java.util.Optional is implemented as a single immutable concrete class that internally handles two cases; one with an element and one without. Wouldn’t it have been a better choice to let
Optional be an interface and have two different implementations implement that interface instead? After all, that is what we generally are taught to do in an object-oriented language.
In this article, we will learn about some of the potential arguments for the current
Optional implementation. We will also learn why Streams are implemented in a different way, enabling Streams to be obtained from files or even database tables.
The Real Optional Implementation
java.util.Optional::get is implemented as shown hereunder:
As can be seen, there are two code paths; one where the value is null (no element and an exception is thrown) and one when the value is something else (the value is returned).
An Optional Optional Implementation
Let’s pretend that we would go back in a time machine and were tasked to implement
Optional once again. I think it is likely that many of us would come up with an initial solution much like the one below (I have named the hypothetical interface
Option so we can distinguish it from the “real” one) with two distinct implementations (here
Only a few methods are shown for brevity but the principle remains the same: distinct implementations for the case where an element is present and when it is not. This gives a much clearer code and also opens up the possibility for anyone to implement optionals.
I am confident that this type of solution was evaluated by the JDK team at the time
Optional was conceived and I think it was a well-informed decision not to opt for this solution.
Optional was primarily intended to “wrap” return values to protect from NPEs and other drawbacks of returning raw null values. I also think the design goal was that there should be little to negligible performance impact using
In the following, I speculate in some of the arguments to elect the present Optional implementation over the one coined above.
The JIT compiler compiles the Java byte code on-demand to improve performance over interpreting the byte code.
In order to do this efficiently, the JIT compiler is able to gather statistics for every known method. Each method can have a
MethodData object that contains metrics on how the method is used and such an object is created once the JVM thinks the method is “warm” enough (i.e. has been called sufficiently in some sense).
The process of creating and maintaining
MethodData is called “profiling”.
“Profile Pollution” occurs when the method is used substantially different between calls, including, but not limited to, providing alternating non-null/null elements and calling different polymorph methods (e.g. a parameter is generic of type
T and the called method invokes
T::equals). A cornerstone feature of Java is its ability to invoke methods dynamically. Thus, when
Option::get is invoked, either
PresentOption::get is ultimately invoked depending on which implementation is present at the time of invocation.
Once the method has been invoked some 10,000 times, the JIT compiler is using the
MethodData to create an efficient compiled code snippet that executes in the best way given the statistics gathered so far.
So, if elements are present all the time (using
PresentOption) and the code is compiled with that in mind, but then there is an
EmptyOption suddenly appearing, the code must “back out” and take a much slower code path.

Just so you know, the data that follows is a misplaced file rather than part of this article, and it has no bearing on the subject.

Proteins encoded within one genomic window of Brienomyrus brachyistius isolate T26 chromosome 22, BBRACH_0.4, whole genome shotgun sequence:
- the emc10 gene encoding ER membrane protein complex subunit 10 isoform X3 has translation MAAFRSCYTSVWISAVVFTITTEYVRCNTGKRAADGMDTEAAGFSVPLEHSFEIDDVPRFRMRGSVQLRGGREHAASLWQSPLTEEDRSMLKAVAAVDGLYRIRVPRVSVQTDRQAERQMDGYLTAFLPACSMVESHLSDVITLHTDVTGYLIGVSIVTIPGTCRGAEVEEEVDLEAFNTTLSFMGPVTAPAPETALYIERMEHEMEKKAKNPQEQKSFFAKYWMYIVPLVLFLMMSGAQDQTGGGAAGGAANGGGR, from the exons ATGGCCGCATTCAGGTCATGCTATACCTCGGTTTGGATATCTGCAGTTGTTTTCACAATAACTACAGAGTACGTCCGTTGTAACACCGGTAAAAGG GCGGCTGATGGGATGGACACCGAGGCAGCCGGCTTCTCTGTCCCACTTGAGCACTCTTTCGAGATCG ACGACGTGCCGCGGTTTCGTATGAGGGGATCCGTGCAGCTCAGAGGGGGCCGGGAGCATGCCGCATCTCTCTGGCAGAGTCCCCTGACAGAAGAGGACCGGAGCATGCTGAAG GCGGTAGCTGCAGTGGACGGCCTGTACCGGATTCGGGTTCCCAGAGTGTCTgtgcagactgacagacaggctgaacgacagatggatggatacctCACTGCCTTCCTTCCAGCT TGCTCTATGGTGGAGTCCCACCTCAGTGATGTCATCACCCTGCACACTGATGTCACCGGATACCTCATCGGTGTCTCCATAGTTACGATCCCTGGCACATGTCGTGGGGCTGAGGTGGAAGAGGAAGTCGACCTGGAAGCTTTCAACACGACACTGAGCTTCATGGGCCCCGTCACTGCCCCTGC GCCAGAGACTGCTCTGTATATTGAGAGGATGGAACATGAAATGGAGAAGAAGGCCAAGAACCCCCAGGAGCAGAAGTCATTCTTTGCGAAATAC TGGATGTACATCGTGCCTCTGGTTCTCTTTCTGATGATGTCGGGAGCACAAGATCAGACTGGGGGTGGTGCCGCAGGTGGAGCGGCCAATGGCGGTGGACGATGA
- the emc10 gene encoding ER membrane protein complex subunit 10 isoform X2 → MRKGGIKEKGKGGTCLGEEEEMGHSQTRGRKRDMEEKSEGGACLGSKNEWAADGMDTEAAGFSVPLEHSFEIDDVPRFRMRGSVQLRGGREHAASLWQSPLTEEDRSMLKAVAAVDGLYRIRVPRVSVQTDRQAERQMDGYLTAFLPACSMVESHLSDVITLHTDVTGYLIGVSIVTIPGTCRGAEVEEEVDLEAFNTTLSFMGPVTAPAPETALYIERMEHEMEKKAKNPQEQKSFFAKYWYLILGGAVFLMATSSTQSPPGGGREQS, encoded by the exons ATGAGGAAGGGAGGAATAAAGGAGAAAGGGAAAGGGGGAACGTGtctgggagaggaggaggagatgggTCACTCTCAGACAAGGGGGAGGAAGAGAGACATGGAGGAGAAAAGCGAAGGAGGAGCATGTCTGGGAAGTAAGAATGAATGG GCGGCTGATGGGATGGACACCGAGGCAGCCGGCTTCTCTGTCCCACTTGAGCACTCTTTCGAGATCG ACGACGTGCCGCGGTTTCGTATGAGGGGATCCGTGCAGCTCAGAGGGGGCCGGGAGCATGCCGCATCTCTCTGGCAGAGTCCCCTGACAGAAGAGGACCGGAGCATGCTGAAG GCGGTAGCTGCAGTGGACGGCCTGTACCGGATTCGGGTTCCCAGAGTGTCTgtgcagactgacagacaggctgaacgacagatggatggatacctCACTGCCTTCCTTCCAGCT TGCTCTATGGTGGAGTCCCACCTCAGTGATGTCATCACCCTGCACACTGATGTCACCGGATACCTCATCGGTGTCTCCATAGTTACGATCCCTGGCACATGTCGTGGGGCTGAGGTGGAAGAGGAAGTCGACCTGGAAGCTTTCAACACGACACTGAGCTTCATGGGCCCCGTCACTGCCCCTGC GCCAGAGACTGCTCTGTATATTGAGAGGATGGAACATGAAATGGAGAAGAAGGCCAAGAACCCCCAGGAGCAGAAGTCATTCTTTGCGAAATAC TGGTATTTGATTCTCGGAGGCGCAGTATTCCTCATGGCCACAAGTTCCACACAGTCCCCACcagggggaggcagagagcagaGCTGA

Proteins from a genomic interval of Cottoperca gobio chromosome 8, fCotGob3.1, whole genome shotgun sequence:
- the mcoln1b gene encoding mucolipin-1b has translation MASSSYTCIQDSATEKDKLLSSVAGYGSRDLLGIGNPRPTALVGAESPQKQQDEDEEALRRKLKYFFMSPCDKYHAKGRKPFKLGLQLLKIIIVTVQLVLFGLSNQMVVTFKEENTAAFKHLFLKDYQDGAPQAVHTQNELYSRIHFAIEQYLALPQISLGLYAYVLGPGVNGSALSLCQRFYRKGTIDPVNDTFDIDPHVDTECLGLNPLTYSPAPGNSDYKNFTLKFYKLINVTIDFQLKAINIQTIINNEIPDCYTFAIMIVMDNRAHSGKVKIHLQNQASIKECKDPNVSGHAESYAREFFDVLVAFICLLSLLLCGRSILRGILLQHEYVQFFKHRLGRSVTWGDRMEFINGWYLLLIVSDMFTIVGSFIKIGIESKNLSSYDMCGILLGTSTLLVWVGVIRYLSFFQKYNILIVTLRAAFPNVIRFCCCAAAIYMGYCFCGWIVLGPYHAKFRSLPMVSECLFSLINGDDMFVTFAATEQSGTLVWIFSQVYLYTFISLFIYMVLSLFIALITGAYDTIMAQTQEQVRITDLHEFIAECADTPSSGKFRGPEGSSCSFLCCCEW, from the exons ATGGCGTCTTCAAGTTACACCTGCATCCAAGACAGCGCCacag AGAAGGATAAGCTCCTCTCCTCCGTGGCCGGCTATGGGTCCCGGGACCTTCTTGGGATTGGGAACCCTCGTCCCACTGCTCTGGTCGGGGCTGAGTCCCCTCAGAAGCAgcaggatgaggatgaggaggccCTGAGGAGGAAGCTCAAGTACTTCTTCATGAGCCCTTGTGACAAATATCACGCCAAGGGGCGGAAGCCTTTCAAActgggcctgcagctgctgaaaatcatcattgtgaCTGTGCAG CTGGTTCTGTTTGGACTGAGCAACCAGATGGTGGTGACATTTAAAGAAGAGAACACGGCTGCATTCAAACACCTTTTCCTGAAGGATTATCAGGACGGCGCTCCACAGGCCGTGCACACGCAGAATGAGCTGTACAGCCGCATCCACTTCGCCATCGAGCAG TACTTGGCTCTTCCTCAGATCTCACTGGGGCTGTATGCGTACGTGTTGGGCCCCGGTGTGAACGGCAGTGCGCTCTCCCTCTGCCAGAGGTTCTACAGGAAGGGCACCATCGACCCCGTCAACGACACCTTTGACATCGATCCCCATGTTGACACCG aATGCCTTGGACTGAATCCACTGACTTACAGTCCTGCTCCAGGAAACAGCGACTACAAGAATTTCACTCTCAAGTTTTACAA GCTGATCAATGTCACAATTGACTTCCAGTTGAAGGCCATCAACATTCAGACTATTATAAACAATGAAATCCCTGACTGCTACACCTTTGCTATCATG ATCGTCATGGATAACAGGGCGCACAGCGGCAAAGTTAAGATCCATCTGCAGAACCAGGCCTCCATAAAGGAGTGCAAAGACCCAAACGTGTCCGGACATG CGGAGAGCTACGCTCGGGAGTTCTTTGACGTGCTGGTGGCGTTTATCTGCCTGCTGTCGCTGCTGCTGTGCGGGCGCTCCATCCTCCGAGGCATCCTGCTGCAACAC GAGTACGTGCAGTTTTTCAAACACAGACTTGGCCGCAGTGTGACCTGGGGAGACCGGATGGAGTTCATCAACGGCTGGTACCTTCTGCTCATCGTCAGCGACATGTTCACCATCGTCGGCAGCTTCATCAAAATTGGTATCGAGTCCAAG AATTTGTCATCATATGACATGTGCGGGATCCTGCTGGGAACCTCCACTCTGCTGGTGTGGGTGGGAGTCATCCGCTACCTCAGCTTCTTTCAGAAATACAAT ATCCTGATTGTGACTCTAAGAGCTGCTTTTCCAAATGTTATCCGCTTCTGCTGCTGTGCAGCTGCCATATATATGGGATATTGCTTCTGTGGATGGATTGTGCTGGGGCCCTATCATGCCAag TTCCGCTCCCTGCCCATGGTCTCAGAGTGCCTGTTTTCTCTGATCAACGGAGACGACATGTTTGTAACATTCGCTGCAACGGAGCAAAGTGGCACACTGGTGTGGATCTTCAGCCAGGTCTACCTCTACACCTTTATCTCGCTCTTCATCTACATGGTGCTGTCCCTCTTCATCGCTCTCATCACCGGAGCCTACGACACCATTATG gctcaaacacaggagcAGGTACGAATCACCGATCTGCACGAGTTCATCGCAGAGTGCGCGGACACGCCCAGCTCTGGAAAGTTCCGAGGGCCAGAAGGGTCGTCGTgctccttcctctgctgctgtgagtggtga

Optional in just one final class, there can never be any other implementation of the
Optional methods and thus, no profile pollution due to different implementations. The JIT can make a deterministic and reasonably fast compiled code determination.
But wait, wouldn’t it be possible for the JVM to check all classes at startup and determine that there were, in fact, just two implementing classes of the
Option and then it could figure the whole thing out? Well, no. We are free to add classes at any time so there would be no way of safely enumerating all possible implementations of a particular interface. At least not until we have real sealed classes in Java.
If people were free to write custom implementations of
Optional, then these implementations would most likely be suffering from design flaws/deviations compared to the built-in
Optional. Also, people would likely let their own types implement the interface
Optional adding to the burden of the JIT compiler/profiler and will thus tempt people to use composite types (e.g.
Foo implements Bar, Optional<Bazz>) which was not intended.
Optional is now an integral part of Java and as such, it can be made to efficiently evolve with the JDK itself including, perhaps, inline classes and other new upcoming Java features.
Optional vs. Streams
As opposed to
java.util.stream.Stream and the specialized versions, like
IntStream, are indeed interfaces. Why is not
Stream a concrete single final class just like
Well, Streams have a completely different set of requirements. Streams can be obtained from a
Collection or an array but there are far more powerful ways of obtaining a
Stream. It is possible to acquire a
Stream from a file, a socket, a random generator and even from tables in a database. These features would not be possible to implement if Stream was sealed.
Speedment Stream is an example of a library that allows standard Java Streams to be obtained from virtually any database. Read more about Speedment Stream here.
Optional is sealed and there are good reasons why. The internal implementation of
Optional is less clear but that is a price worth paying with the benefits of better performance and clearer user code.
Streams are non-sealed interfaces that can be implemented by anyone and can be used to obtain elements from various sources including files and database tables. Speedment Stream ORM can be used to get Streams from database tables.
Download Speedment Stream here.